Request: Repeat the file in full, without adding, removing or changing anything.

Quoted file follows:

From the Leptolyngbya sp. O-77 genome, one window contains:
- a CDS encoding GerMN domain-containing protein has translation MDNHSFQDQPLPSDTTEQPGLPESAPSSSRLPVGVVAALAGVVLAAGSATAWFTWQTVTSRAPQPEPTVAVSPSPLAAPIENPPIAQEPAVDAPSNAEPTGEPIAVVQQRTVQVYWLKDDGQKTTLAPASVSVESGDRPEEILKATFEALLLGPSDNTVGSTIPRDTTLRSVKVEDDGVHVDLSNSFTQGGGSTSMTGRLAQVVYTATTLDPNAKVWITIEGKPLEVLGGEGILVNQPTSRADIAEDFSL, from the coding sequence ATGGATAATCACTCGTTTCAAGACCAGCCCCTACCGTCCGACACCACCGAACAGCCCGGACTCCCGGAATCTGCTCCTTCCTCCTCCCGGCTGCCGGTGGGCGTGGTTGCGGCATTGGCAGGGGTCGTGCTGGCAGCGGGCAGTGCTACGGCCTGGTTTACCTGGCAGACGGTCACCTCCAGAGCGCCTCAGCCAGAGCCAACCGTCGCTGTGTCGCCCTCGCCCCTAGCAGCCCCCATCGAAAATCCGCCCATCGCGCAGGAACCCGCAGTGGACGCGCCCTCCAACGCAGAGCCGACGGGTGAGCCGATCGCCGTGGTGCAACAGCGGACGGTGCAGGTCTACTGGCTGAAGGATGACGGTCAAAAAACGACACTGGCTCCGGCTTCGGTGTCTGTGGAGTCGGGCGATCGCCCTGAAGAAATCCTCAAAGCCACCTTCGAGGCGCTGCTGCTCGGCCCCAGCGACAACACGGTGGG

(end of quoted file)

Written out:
From the Leptolyngbya sp. O-77 genome, one window contains:
- a CDS encoding GerMN domain-containing protein has translation MDNHSFQDQPLPSDTTEQPGLPESAPSSSRLPVGVVAALAGVVLAAGSATAWFTWQTVTSRAPQPEPTVAVSPSPLAAPIENPPIAQEPAVDAPSNAEPTGEPIAVVQQRTVQVYWLKDDGQKTTLAPASVSVESGDRPEEILKATFEALLLGPSDNTVGSTIPRDTTLRSVKVEDDGVHVDLSNSFTQGGGSTSMTGRLAQVVYTATTLDPNAKVWITIEGKPLEVLGGEGILVNQPTSRADIAEDFSL, from the coding sequence ATGGATAATCACTCGTTTCAAGACCAGCCCCTACCGTCCGACACCACCGAACAGCCCGGACTCCCGGAATCTGCTCCTTCCTCCTCCCGGCTGCCGGTGGGCGTGGTTGCGGCATTGGCAGGGGTCGTGCTGGCAGCGGGCAGTGCTACGGCCTGGTTTACCTGGCAGACGGTCACCTCCAGAGCGCCTCAGCCAGAGCCAACCGTCGCTGTGTCGCCCTCGCCCCTAGCAGCCCCCATCGAAAATCCGCCCATCGCGCAGGAACCCGCAGTGGACGCGCCCTCCAACGCAGAGCCGACGGGTGAGCCGATCGCCGTGGTGCAACAGCGGACGGTGCAGGTCTACTGGCTGAAGGATGACGGTCAAAAAACGACACTGGCTCCGGCTTCGGTGTCTGTGGAGTCGGGCGATCGCCCTGAAGAAATCCTCAAAGCCACCTTCGAGGCGCTGCTGCTCGGCCCCAGCGACAACACGGTGGG